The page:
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BMC Cancer

, 18:1246 | Cite as

Impact of diabetes mellitus on epithelial ovarian cancer survival

  • Setareh Akhavan
  • Akram Ghahghaei-NezamabadiEmail author
  • Mitra Modaresgilani
  • Azam Sadat Mousavi
  • Mahdi Sepidarkish
  • Afsaneh Tehranian
  • Elahe Rezayof
Open Access
Research article
  • 209 Downloads
Part of the following topical collections:
  1. Epidemiology, prevention and public health

Abstract

Background

Diabetes mellitus (DM) is associated with poorer outcomes in some cancers. Its effect on ovarian cancer is less clear. We consider the effect of DM on overall survival (OS) and progression free survival (PFS) in patients with epithelial ovarian cancer (EOC).

Methods

A retrospective cohort study of 215 patients with EOC diagnosed between 2009 and 2016 was performed. Records were reviewed for standard demographic, pathologic and DM diagnosis data. Cox regression was used to evaluate the relationship between disease status and survival after adjustment for age, body mass index (BMI), parity, stage, grade, histology, debulking status, hypertension (HTN), menopause status and neoadjuant chemotherapy.

Results

Patients with DM (27.97, 95%CI: 23.63 to 32.30) had a significantly shorter OS rates compared to patients without DM (41.01, 95%CI: 38.84 to 43.17). The unadjusted hazard ratio (HR) for the association between OS time and DM was 4.76 (95%CI: 2.99 to 7.59, P < 0.001). Following adjustment for demographic and pathologic variables, the HR was 3.93 (95% CI: 2.01 to 7.68; P < 0.001). The PFS in patients with DM (14.10, 95%CI: 11.76 to 16.44) was significantly shorter compared to patients without DM (28.83, 95%CI: 26.13 to 31.54). The unadjusted HR for PFS and DM was 5.69 (95% CI: 3.05 to 10.61; P < 0.001). After adjustment for demographic and pathologic variables, the HR was 2.73 (95% CI, 1.18 to 6.95; P < 0.001).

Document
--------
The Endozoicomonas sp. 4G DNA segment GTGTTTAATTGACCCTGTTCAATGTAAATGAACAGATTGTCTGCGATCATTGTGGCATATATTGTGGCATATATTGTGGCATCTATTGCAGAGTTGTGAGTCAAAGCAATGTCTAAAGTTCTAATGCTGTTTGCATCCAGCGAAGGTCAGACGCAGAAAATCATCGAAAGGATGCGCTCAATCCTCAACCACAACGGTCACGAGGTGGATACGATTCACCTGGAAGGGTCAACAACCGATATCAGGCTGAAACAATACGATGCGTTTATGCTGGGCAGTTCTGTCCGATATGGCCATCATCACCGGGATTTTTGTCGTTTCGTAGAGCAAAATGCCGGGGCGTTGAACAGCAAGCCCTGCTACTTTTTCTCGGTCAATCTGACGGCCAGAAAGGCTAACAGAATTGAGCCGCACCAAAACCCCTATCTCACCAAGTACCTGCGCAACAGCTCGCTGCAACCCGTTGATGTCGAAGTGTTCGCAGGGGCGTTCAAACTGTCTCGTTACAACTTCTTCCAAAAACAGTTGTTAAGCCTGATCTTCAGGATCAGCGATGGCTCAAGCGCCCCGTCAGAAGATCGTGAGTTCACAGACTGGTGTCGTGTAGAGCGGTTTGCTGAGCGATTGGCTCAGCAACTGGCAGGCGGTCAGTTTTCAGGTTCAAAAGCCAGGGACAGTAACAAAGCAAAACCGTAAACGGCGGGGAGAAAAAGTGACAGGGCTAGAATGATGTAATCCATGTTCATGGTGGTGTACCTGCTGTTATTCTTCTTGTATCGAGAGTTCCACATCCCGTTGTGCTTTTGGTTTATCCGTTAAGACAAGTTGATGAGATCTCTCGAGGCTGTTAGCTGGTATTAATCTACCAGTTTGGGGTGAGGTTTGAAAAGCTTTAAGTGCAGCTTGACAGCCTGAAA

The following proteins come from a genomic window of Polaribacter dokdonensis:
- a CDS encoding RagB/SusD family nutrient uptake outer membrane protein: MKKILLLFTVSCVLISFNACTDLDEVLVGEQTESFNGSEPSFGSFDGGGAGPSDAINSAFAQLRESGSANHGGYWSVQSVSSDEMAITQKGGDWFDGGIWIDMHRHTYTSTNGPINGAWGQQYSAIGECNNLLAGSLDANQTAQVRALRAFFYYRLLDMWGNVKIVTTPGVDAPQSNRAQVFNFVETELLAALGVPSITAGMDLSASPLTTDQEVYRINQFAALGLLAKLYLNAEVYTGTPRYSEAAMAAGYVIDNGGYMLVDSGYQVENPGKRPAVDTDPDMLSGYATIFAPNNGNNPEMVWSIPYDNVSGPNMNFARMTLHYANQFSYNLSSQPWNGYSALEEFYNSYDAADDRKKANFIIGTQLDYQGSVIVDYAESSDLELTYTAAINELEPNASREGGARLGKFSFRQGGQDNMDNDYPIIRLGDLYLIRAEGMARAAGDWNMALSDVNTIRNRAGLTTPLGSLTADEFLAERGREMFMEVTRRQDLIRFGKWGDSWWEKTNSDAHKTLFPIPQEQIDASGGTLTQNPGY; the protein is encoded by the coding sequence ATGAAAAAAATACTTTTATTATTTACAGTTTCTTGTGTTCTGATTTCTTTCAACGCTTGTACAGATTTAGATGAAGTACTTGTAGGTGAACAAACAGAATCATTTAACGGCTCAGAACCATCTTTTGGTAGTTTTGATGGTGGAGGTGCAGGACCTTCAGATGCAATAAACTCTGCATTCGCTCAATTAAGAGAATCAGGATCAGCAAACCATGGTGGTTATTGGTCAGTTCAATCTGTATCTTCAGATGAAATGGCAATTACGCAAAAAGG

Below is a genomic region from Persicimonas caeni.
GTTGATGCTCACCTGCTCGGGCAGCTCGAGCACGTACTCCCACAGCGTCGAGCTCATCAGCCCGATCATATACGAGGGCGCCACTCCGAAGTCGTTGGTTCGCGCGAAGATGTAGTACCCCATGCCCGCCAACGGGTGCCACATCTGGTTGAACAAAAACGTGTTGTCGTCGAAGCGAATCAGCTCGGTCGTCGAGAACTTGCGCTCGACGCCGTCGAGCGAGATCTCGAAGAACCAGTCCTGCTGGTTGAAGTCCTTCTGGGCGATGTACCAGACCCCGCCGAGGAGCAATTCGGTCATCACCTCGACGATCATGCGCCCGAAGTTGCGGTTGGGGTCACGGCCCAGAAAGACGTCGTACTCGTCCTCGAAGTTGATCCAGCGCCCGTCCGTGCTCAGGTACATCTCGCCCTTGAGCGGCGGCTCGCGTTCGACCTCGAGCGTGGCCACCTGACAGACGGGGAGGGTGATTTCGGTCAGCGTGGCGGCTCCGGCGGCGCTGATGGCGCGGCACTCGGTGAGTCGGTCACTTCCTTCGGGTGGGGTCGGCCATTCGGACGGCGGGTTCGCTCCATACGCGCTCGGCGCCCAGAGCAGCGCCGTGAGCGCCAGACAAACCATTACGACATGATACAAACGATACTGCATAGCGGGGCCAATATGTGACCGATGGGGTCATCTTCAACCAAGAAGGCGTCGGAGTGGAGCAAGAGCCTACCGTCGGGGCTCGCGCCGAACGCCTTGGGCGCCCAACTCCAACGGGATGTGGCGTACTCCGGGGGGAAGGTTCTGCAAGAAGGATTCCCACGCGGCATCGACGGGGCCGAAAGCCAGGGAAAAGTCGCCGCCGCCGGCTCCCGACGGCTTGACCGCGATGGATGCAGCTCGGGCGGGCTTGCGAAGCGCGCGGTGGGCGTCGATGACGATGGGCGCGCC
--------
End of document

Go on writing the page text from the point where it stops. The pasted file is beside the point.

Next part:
Conclusions

DM can negatively effect on PFS and OS in EOC patients independent of the effect of other variables.

Keywords

Diabetes mellitus Epithelial ovarian cancer Overall survival Progression free survival 

Abbreviations

BMI

Body mass index

DM

Diabetes mellitus

EOC

Epithelial ovarian cancer

HR

Hazard ratio

HTN

Hypertension

IGF-1

Insulin growth factor-1

OS

Overall survival

PFS

Progression free survival

Background